“Sort of” in British Women’s and Men’s Speech
- Hanna Miettinen
- Greg Watson
This paper (Note 1) examines the form sort of in British men and women’s speech, and investigates whether there is a gender difference in the use of this form. We do so through corpus analysis of the British National Corpus (BNC). We contend there is no quantitative difference in the use of sort of in men and women’s speech. Contrary to general belief, we claim women do not use hedges more than men. However, there is a functional difference. Men and women use the item sort of for slightly different functions: in particular, women use these forms as politeness devices more often than men.
The results of this study do not present any evidence to support the widespread claim that women use the forms sort of more than men do. There is no significant gender difference in the frequency of sort of. In the light of these results, women’s allegedly greater usage of these forms could be regarded as persistent folklore. Furthermore, sort of has been treated mainly as a sign of powerlessness and uncertainty. Yet, this study indicates that it is a useful interpersonal resource, which both men and women seem to appreciate. When examining the affective function in greater detail, some marked gender differences emerge.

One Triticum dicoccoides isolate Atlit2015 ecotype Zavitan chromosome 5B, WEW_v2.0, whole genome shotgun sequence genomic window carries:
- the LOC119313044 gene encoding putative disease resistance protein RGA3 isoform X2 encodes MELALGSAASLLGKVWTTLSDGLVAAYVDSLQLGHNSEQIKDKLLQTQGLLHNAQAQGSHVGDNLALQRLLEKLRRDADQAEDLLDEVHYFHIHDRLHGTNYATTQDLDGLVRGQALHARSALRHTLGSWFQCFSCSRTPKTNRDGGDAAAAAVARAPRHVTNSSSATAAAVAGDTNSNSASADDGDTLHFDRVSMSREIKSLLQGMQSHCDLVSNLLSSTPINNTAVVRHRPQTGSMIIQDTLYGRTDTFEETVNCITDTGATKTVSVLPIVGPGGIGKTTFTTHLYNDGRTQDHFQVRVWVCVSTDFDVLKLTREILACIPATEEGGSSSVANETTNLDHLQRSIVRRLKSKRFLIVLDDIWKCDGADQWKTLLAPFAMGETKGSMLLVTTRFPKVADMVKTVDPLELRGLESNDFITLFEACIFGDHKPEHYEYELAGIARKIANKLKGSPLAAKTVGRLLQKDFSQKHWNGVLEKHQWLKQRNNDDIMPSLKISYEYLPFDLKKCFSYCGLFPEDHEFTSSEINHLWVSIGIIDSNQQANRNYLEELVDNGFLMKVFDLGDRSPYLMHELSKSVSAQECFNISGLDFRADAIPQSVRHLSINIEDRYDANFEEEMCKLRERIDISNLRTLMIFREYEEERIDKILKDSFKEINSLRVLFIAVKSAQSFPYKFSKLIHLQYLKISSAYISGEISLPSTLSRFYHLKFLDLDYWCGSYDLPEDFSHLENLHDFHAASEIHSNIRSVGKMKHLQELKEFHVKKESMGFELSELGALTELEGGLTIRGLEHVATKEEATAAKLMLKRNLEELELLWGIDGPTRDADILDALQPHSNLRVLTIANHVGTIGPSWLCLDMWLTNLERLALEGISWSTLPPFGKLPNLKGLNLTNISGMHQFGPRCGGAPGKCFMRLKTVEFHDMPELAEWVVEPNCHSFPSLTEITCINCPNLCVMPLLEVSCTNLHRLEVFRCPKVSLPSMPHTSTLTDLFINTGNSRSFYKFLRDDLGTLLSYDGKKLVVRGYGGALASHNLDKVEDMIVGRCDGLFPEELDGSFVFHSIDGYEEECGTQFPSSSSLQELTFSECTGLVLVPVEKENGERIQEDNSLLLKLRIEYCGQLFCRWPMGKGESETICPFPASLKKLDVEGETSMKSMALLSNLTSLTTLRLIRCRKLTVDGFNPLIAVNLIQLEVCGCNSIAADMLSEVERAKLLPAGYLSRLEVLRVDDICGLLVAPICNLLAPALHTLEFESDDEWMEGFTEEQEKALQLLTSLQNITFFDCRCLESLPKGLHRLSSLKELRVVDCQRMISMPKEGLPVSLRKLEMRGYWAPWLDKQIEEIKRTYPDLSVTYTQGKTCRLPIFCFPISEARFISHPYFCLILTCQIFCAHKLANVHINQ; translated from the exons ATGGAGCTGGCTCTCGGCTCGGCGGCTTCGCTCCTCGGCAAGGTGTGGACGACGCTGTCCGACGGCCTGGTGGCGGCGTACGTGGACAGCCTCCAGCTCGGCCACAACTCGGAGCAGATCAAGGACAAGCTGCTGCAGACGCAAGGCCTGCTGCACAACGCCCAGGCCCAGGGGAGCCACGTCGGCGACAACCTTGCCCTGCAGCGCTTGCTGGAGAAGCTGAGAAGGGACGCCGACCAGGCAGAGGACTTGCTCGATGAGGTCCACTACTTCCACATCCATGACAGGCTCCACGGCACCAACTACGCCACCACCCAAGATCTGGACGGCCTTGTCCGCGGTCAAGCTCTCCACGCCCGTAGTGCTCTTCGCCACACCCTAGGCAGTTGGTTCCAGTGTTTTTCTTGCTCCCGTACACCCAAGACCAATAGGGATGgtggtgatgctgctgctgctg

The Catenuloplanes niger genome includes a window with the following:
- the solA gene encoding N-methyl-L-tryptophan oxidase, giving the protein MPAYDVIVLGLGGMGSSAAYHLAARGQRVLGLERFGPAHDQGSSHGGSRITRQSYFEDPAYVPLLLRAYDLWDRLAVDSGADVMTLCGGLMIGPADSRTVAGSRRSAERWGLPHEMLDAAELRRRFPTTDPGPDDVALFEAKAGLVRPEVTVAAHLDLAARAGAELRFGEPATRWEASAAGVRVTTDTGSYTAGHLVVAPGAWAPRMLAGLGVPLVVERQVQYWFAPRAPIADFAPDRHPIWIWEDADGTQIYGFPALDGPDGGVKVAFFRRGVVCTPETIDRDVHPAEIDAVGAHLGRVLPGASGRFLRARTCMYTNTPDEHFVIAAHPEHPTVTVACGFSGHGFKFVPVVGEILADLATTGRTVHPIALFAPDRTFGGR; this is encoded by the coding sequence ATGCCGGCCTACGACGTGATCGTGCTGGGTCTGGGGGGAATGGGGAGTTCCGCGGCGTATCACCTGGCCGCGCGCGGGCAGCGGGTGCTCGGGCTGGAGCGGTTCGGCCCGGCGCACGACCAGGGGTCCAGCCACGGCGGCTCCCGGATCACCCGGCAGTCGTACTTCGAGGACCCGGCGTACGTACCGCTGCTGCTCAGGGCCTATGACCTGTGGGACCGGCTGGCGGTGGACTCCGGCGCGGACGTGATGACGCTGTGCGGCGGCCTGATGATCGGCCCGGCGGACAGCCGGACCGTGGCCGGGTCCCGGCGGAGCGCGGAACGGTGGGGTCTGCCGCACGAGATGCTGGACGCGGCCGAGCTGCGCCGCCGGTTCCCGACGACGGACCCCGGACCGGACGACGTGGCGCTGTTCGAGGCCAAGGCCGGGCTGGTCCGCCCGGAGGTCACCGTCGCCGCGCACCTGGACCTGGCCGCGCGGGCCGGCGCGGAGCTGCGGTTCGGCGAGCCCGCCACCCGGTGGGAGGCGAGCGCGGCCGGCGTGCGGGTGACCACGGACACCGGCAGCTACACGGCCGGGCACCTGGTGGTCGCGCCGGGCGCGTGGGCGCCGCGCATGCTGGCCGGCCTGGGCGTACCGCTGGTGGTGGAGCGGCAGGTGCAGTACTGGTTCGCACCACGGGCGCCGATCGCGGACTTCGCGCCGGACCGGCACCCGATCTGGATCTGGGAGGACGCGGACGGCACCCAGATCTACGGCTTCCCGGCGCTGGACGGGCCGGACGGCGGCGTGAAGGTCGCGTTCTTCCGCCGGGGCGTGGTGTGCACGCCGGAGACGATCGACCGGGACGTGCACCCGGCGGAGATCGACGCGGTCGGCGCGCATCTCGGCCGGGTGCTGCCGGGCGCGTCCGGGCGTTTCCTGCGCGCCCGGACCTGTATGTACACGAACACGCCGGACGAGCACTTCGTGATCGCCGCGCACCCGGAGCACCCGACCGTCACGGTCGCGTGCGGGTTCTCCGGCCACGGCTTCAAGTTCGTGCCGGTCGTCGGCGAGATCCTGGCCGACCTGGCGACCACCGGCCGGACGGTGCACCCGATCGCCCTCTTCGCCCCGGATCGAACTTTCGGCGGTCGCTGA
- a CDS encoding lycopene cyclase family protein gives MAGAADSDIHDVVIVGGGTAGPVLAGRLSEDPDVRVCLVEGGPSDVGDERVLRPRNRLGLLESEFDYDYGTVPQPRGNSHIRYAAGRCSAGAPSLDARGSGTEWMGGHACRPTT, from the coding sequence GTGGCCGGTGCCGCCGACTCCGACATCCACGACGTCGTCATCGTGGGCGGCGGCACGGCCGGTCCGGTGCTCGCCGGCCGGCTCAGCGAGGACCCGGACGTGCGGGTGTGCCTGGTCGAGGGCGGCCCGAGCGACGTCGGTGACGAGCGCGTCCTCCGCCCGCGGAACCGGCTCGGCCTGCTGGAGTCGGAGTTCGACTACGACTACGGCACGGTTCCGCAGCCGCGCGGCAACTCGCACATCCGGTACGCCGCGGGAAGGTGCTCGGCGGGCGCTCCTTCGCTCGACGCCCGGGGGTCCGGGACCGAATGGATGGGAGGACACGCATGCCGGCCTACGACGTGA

The main finding is that positive affect is more common in women’s speech, whereas negative affect is clearly more frequent in men’s speech. In much of the research on gender differentiated conversational strategies, women’s language is presented as co-operative and men’s language as competitive. The results of this study show that, with respect to sort of, such a distinction cannot be drawn.
Even if negative affect is more common in men’s than in women’s speech, by far the most instances of interpersonal function occur in essentially co-operative behaviour not only in women’s but also in men’s speech. This notion does not fit the description of men’s speech style being competitive and prone to conflict. Hence, the results of this study suggest that men use the marker sort of more co-operatively than many researchers allow for.
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